The Illusion of Community, Part 3

November 3, 2008 by

Old School BankThis is part three in a series about the illusion of community. Part one was about online community networks. Part two was about how we’re doing at building community in our weekend gatherings. Today, let’s talk about why community ‘online’ and ‘offline’ might be an old school way to think.

I recently spoke at a conference about online marketing and communication. The audience for this particular event was centered around doing ministry on the web so you can imagine their surprise when I suggested that perhaps they shouldn’t be online in the first place. What if you came to this internet ministry conference to learn that you shouldn’t be doing ministry online? What if your ministry online–or attempt at ministry–is actually a distraction from real world, face-to-face relationship and community?

A gentleman in the back raised his hand and suggested that we stop thinking about online and offline as mutually exclusive terms. The reality, he suggested, is that there is little distinction between the two. The worlds are converging and life online and offline is becoming more synchronous and synonymous. Kids under 10 years old will never understand the difference between having friends (or contacts) online and having them offline. Just like they’ll lack understanding for what it means to do their banking offline or listening to music on CDs.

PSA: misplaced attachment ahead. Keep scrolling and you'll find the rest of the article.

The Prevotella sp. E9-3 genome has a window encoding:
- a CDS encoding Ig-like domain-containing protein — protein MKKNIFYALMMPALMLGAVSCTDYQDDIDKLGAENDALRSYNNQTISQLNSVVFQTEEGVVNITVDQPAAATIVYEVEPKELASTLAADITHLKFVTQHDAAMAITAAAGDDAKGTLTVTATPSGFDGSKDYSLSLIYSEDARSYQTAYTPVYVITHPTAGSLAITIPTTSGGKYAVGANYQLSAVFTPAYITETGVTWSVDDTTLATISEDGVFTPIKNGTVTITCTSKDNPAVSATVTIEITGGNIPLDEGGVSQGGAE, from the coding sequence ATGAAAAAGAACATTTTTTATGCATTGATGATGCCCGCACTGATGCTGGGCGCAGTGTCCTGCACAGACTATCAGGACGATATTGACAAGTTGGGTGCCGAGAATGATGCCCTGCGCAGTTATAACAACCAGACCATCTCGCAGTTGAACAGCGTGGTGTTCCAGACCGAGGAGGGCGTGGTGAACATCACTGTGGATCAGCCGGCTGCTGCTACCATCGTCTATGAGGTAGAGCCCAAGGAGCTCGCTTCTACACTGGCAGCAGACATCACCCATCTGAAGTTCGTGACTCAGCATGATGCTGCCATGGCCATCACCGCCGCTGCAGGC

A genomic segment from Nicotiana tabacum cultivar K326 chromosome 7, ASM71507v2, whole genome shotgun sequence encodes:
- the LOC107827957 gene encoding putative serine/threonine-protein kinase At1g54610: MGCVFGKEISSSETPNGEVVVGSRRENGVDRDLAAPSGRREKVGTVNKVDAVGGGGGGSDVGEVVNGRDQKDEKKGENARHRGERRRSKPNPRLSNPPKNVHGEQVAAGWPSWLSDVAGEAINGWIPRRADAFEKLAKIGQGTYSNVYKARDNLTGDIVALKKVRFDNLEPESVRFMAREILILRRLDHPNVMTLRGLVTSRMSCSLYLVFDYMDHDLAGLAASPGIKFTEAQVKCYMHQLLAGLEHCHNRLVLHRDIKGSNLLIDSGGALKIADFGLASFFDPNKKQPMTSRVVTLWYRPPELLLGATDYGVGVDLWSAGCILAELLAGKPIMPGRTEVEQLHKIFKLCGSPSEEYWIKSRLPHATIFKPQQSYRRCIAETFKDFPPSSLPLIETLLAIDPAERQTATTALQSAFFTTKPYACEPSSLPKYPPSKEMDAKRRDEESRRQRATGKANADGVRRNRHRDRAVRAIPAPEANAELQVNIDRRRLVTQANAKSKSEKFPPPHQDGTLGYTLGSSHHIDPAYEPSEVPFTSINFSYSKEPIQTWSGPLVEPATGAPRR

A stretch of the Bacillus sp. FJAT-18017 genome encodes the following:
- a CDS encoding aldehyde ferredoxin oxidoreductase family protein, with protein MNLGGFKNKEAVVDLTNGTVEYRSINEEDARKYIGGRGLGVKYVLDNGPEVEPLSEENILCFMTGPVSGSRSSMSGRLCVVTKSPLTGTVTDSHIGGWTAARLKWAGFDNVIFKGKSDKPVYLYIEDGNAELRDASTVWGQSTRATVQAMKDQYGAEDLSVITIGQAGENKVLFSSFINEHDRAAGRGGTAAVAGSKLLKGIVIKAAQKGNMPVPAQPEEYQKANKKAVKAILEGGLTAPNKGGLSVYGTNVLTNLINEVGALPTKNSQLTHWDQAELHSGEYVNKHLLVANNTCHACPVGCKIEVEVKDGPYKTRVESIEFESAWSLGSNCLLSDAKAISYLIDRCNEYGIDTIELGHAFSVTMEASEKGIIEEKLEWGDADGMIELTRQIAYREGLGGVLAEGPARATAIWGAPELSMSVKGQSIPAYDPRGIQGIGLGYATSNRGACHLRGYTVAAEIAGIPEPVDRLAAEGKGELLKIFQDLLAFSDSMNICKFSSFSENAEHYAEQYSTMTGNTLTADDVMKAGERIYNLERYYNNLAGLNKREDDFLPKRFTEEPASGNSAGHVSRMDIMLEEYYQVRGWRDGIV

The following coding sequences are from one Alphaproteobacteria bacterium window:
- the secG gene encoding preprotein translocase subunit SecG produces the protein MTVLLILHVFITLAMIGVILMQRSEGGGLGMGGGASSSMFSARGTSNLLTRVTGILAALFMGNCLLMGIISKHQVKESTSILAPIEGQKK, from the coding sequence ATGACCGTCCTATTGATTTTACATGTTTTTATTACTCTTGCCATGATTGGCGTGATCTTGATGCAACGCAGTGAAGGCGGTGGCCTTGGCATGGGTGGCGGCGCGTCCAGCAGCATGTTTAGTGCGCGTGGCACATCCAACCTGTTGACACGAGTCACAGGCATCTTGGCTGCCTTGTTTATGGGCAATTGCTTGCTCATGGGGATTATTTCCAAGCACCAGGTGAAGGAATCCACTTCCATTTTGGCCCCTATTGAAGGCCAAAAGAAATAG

The Fine Line
Although I agree with his general assessment, I don’t think the conclusion is that we give up and let the lines of community be obliterated between face-to-face relationship and emoticon-to-emoticon relationships. Fast forward that scenario and imagine all relationships being lived virtually (sounds like a sci-fi movie). No way! Where is the emotion, the passion, the intimacy? The reality is that cultivating relationship online should be a supplement–not a substitute–for connecting with others. We must contend for human interaction and the value of living life-on-life. It’s one thing to do away with brick-and-mortar banking and buying music on CDs, but the physical presence of other humans is not something we should be doing away with, regardless of how cool digital holograms are.

Old School
So while it may be a little old school to talk in terms of life ‘online’ and life ‘offline’, we’ve got to do better at establishing healthy patterns for real connectedness with others. If we approach our offline interactions like we do our online interactions, in general, we’d have huge crowds all around us with very shallow relationships. Our friends (contacts) would be connected only to the extent we share interests and buying habits.

I’ll admit I don’t have this figured out. I have a long way to go in developing robust relationships. It’s tempting for me to think that because I have an “online presence” I am connected. The reality is that if I shut off my Internet connection, I’d have a more accurate reflection of my isolation and/or true connectedness.

Post By:

Brad Abare

Brad Abare is the founder of the Center for Church Communication. He consults with companies and organizations, helping them figure out why in the world they exist, why anyone should care and what to do about it.
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5 Responses to “The Illusion of Community, Part 3”

  • Kimberly H
    November 3, 2008

    I recently heard a fascinating webcast about how different generations use the internet differently. Even though I think of myself up-to-date technology-wise at the age of 33, I’m starting to realize that many people 10 years younger than me are using internet very differently. On-line interaction on social networking sites is a part of their daily social interaction. See: